Marcos Rojo: Why is it taking so long for Manchester United to get a work permit?

£16m has already missed two matches for the club and could miss a third

Marcos Rojo has already missed two matches and could miss a third against Burnley this weekend, despite being a Manchester United for more than a week.

The Argentine centre-back is currently in Spain at the Argentine embassy working on his work permit, but looks to have missed the 12pm registration for the match against Burnley on Saturday.

"Marcos Rojo is working on his permit,” said Louis van Gaal on Thursday. “He must go abroad for it. He is abroad in the [Argentine] embassy in Madrid but it’s taking more time than expected.

But why does a player United have just spent £16m on need a work permit?

The rules relate to non-European players and to be eligible for a work permit, a player must have played in more than 75 per cent of his nations matches in the last two years, and that country must be in the top 70 nations in Fifa’s ranking.

Argentina, of course, hardly leave the top 10 in the rankings, but Rojo has been in and out of the national team. Rojo has 28 caps in the last four seasons, but had long spells out of the side, while friendlies are not counted - only 'competitive A' games, such as qualifiers, the Copa America and tournament matches count.

National team-mate Angel Di Maria was able to secure a work permit because he has also holds an Italian passport.

Usually a rejected permit can be appealed. Last summer, Willian was able to move from Aznhi Makhachkala to Chelsea despite only having two Brazil caps to his name – the Blues argued, successfully, that Willian would have won more caps had he not been Brazilian because of the amount of talent they have. An FA appointed panel accepted their case.

willian-chelsea.jpg
Chelsea successfully appealed after Willian's work permit was initially turned down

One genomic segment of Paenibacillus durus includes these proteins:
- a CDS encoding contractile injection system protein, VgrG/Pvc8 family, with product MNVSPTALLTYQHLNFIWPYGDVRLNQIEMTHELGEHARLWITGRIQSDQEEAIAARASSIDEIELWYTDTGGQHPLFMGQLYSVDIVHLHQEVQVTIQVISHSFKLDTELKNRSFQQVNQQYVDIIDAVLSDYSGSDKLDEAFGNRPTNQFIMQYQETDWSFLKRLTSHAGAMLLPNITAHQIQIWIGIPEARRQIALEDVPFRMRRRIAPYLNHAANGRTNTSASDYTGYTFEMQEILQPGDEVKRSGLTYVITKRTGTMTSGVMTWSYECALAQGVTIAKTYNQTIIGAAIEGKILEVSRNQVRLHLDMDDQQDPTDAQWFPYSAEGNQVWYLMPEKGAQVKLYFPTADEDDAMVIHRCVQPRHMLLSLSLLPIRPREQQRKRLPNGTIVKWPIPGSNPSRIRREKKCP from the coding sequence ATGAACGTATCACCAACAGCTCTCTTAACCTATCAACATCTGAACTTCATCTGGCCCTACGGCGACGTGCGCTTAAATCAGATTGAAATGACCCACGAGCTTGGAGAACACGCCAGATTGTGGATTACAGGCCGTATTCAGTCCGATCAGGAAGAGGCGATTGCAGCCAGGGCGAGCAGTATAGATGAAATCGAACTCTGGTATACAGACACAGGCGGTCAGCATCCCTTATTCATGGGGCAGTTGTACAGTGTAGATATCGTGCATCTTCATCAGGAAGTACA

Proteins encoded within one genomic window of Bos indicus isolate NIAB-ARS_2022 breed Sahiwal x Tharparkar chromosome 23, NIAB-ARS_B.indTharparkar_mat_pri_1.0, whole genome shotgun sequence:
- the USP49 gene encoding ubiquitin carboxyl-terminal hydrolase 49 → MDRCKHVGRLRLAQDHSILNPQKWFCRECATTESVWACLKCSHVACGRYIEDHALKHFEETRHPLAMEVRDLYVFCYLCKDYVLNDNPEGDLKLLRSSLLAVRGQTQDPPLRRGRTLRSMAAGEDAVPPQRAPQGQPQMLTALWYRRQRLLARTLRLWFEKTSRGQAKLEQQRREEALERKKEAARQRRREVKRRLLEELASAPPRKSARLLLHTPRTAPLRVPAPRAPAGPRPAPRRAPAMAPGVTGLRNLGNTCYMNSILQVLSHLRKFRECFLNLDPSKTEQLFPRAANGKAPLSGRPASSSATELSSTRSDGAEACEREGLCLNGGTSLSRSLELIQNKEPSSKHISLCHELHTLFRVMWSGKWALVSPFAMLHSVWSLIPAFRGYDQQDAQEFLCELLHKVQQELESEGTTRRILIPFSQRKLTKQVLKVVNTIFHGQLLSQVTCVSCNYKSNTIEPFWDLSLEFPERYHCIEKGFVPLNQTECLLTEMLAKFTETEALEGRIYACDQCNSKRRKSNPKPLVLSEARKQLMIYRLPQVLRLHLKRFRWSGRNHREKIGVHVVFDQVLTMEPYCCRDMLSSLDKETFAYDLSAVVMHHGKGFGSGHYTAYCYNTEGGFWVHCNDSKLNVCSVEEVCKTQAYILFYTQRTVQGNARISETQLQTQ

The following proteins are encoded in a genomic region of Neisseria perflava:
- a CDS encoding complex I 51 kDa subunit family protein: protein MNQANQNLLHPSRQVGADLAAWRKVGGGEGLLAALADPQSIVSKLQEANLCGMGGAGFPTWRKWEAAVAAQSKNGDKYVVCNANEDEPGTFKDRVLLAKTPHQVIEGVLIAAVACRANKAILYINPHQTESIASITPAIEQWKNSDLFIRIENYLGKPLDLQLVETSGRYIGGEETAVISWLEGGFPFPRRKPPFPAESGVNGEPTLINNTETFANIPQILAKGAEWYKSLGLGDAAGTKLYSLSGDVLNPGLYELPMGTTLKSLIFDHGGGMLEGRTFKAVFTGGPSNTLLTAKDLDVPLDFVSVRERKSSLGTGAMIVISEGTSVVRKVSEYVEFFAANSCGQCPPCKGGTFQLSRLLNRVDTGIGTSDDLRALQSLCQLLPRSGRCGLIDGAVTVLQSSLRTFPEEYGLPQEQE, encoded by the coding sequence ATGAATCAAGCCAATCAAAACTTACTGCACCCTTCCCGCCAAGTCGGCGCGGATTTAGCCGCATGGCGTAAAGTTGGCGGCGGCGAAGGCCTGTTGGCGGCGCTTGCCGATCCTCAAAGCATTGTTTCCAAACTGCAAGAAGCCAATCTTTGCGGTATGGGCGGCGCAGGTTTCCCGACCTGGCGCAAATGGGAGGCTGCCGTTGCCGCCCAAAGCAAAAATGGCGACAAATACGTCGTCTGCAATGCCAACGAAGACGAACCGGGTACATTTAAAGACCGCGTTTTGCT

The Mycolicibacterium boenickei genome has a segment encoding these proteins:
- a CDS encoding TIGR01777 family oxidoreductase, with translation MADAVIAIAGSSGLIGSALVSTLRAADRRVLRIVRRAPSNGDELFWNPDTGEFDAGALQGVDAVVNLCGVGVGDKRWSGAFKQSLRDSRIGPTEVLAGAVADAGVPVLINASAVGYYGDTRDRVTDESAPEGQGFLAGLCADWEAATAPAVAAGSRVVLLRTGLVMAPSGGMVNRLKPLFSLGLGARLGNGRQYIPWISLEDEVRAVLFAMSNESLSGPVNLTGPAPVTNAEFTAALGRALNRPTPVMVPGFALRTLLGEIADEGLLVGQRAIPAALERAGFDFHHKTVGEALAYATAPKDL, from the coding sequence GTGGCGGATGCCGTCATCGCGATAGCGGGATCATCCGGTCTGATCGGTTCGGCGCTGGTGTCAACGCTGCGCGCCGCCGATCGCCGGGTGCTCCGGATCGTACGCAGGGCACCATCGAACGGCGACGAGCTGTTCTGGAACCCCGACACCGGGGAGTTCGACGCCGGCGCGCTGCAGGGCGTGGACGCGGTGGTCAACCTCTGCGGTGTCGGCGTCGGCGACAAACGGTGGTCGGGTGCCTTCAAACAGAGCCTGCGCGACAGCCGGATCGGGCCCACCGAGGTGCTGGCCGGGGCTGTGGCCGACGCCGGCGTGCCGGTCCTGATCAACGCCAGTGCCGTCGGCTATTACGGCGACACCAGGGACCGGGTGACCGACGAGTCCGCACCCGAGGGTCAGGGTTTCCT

Other players, especially youngsters who are yet to make their mark on the international stage or even at senior level, have the option of going abroad where rules are more relaxed. Plenty of players have spent a season on loan in the Netherlands where the rules are more relaxed, but this is obviously not an option for Rojo and United.

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Last September Football Association chairman Greg Dyke announced that rules on work permits would be getting stricter.

"We should also examine how the current work permit system operates — and it is worth pointing out that roughly 30 per cent [including Football League players] of the players who received work permits this summer did not meet the standard criteria — and we should review the loan system to see if it can be made more effective in terms of developing players," he said.

Most permits are granted for three years before being renewed, however renewals may be subject to stricter guidelines under the new rules.

Rojo could have to wait until after the international break to now make his United debut, in the match at Old Trafford against Queens Park Rangers.

Manchester United have been contacted by The Independent but are yet to respond.

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